I think there's a certain breadth to that song. It's a big track, but I think it's also where I came to know myself a little better, know my strengths and weaknesses, and be like, okay. I think I'm making dance music. But I don't think I'm ever going to be a Beatport top DJ kind of guy. I think of my stuff often lands in the camp of songs, as opposed to tracks. I'm aware of it being a bigger moment, but I feel on a more personal level, it was one where I unlocked a bunch of things. Production-wise and songwriting-wise, but also personally, okay. This is where I stand in the world. This is my POV and where I sit in the ecosystem.
I looked up an old review of yours and “Tell Me” was described as “music for models to stumble back to their suites to.” Did you have a specific listener in mind when you started out creating these songs?
I don't think I really started thinking in that way until later, to be honest. I think a lot of the early stuff was truly borne out of quite literally sometimes, trying to make myself music for sets I was playing around Montreal. So pretty self-interested.
But “Tell Me” was the track that got me my first play by Mary Anne Hobbs on the BBC. I messaged her to thank her dearly, because I grew up on [BBC Radio 1 show] the Breeze Block and that kind of stuff. And I think she replied something like, I've always been a b-side kind of girl. Because that is the b-side to “The Look.” The fact that she had immediately gravitated towards that one, and decided to play it on the air, was huge. So, maybe I was making music for Mary Anne Hobbs.
5. “These Days”
This track samples Mario’s “Couldn’t Say No.” What was it about that original that inspired you to use it like you did here?
A, his timbre is incredible. There's so much drama in the performance of that song. I think that was one of the first times I was truly trying to really deconstruct a vocal line. Where you can barely make out the words he's saying. I like getting into more of the affect, of what was in the lines, more so than creating a lyric. Just trying to capture the genesis of the actual, the raw emotion of the vocal performance. More so than a hooky line, or a hooky thing. And yeah, I think that worked on that one.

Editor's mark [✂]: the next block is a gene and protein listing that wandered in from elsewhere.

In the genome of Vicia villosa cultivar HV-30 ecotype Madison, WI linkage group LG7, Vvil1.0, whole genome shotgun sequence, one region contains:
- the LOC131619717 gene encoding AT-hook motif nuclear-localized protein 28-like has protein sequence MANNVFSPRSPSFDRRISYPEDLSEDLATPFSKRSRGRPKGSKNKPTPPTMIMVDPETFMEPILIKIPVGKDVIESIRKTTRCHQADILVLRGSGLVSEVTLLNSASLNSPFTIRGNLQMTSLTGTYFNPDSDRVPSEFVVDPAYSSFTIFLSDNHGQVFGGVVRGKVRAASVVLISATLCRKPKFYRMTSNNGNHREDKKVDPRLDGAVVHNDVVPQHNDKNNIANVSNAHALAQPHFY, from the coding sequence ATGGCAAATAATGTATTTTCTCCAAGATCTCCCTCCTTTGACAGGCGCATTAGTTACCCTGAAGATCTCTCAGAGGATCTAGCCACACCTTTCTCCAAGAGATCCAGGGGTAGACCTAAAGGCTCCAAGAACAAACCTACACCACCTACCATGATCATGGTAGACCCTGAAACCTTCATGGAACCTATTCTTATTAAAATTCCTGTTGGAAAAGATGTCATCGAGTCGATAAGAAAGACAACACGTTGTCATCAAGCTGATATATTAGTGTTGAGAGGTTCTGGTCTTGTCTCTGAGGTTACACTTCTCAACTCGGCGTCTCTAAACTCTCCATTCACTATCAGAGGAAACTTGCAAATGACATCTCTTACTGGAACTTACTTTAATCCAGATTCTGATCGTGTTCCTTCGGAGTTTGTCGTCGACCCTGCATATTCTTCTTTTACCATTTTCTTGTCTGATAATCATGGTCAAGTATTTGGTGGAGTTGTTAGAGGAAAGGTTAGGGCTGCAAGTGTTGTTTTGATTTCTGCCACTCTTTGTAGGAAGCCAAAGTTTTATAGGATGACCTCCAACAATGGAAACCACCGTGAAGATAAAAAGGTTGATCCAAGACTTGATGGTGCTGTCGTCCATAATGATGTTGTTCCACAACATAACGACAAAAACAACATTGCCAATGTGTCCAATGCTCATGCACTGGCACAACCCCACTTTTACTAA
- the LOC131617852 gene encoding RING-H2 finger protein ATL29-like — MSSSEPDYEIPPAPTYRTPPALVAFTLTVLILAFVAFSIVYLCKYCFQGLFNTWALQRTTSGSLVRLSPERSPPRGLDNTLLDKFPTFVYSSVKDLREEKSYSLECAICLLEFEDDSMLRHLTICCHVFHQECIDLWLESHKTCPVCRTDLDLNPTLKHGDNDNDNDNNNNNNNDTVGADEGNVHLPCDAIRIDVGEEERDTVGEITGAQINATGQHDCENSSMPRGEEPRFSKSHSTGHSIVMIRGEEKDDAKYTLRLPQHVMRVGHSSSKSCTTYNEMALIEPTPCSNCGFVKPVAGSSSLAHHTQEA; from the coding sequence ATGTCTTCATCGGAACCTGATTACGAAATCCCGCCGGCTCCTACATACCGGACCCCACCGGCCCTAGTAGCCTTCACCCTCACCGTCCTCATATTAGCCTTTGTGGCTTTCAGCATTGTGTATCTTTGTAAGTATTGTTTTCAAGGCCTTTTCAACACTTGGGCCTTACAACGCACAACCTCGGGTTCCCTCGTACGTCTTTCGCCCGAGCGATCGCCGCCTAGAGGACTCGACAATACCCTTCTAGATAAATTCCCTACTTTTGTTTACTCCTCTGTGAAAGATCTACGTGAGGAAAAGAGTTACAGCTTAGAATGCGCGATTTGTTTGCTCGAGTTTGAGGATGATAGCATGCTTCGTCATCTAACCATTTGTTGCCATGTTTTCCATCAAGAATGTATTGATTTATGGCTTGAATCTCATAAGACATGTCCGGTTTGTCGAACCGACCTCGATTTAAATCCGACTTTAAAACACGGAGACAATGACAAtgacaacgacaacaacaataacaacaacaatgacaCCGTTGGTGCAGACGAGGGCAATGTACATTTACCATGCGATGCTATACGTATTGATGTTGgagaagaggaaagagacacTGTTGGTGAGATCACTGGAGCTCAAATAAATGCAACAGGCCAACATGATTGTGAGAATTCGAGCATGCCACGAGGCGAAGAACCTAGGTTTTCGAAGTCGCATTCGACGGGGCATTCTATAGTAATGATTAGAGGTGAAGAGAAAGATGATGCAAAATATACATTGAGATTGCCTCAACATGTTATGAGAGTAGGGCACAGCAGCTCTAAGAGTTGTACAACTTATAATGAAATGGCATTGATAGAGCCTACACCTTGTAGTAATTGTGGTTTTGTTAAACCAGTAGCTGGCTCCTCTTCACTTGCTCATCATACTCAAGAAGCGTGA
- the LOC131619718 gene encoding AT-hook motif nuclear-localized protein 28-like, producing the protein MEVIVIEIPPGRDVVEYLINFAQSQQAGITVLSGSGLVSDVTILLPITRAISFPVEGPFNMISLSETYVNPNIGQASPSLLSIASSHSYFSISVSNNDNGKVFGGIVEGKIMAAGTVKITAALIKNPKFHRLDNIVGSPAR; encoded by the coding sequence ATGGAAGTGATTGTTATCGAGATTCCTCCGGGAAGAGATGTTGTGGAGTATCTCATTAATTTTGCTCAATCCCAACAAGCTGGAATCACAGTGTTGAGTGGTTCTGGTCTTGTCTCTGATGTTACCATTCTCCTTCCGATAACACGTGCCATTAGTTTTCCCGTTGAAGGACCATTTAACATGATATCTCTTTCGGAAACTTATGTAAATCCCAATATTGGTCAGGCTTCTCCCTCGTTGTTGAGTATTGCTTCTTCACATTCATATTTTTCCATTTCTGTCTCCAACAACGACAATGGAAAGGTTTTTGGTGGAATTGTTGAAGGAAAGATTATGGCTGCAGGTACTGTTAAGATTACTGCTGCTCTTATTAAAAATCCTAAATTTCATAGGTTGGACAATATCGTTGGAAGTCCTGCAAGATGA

You worked with Koreless on this 2012 release. I’m always interested in people who primarily work alone and then occasionally collaborate with others. What’s that process like when you’re so used to calling all the shots?
I'd say part of what really drew me to electronic music was the excitement of being able to make everything myself. I think I played in a couple bands in high school and when you really first understand the concept of samplers and synths and that someone is alone, making all this music? It's like, ‘Wow, so I don't have to worry about the drummer in my band doing a tom fill at the end of every bar? Holy shit.’
But as the years went on I would try to open it up and “Arrow” was one of the first collaborations I ever did. Mostly, not mostly, but partly, to challenge myself. Now at this point, it's funny because it's flipped and specifically with the pandemic, and the isolation of the pandemic, I'm craving collaboration. Especially in person. Working with Koreless, especially at that time, felt really important. We were ascending at the very same time, and obviously, hitting a lot of the same emotional markers in our music. And I think it felt funny to make a song together that had no vocals. Because both of us were specifically known for vocal heavy tracks at the time.